Why You Should Submit a Maintenance Request in Writing
So, the lock on your apartment sticks. Or, maybe the tub's not draining correctly. Or, you keep forgetting to remind the super that the ice machine is on the fritz. And darn it – you keep forgetting to stop into the front office to let someone know.
Apartment maintenance requests should always be put in writing.
But I trust my landlord!
That's great! Having a property manager who keeps his or her word is priceless, but even the most well-intended people can forget things. As such, sometimes proof becomes necessary.
Even though these days, there's far less actual paper in the paper trail, having an electronic conversation thread you can point to is even better as it automatically records dates and times. It will even help your landlord to have it, too, since having emails to reference can prevent misunderstandings and arguments before they happen.
It doesn't matter if you and your landlord are on a first-name basis or even the best of friends. Maintenance issues in your apartment fall outside the bounds of friendship. Be cordial, certainly, but formal.
If there are forms (in office or online) required in order to submit a maintenance request, fill them out according to the rules of your community. If not – put together an email, detailing the issue you're having and what needs to be addressed or repaired. If you called prior to the request, note the date and time of that first contact.
Submit the form through the proper channels, whether online or as a hard copy in the leasing office and ensure the proper person is receiving it.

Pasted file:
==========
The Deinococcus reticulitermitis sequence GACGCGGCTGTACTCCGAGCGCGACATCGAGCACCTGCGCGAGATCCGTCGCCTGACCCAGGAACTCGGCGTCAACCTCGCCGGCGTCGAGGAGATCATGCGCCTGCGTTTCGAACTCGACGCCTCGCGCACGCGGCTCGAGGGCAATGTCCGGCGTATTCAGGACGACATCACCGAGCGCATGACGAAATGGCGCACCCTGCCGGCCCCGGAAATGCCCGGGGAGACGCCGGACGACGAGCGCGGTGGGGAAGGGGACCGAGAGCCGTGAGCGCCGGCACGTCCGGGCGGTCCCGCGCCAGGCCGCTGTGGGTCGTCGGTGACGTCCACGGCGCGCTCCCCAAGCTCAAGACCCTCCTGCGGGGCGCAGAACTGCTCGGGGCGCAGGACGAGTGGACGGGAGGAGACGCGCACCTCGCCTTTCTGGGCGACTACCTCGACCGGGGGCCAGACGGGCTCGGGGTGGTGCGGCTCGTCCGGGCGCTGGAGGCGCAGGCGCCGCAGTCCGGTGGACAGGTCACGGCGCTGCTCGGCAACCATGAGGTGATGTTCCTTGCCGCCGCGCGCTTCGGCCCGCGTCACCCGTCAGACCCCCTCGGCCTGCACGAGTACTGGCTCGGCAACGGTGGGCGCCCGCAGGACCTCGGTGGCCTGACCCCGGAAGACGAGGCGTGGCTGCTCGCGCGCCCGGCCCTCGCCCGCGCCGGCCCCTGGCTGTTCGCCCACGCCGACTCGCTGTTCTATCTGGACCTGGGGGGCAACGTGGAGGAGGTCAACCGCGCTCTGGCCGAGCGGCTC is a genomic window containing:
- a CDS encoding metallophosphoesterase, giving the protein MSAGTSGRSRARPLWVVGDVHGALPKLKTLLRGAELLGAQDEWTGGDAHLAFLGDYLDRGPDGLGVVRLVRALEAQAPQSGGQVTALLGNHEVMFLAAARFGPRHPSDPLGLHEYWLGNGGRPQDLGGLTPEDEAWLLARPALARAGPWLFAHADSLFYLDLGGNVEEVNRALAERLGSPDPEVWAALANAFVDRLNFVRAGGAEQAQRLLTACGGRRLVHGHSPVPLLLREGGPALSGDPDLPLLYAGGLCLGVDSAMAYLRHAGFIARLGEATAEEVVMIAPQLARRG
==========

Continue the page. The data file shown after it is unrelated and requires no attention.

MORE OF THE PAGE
Be patient, keep records
Most maintenance issues are not dire emergencies, so find out from your leasing office when you can expect results. If the issue does not get resolved in the agreed upon time, then address it again – in writing.
Keeping things formal (and written) does three things. It provides proof that you have gone through the proper channels to achieve the objective you want. It gives your maintenance staff a record to access that lets them know what you need without them having to call back. And it forces accountability on the part of your rental community to address your issue in a timely fashion.
If you haven't already, you should create a folder (preferably one digital, one hard copy) into which all apartment-related documents will go – including maintenance requests.
It's likely that when your issue has been resolved, your property management company will leave a form for you to initial or even send an email that will allow you to mark your maintenance request closed.
If, after the fact, your problem has not been resolved, start the process over – again, in writing. Accurate records of everything from appointment times to other details (like whether you give them permission to fix something when you're out) ensure both parties feel confident that their genuine efforts to do the right thing are well documented.
Your landlord is likely keeping a diligent record of your tenancy – even if you're good friends. You should do the same.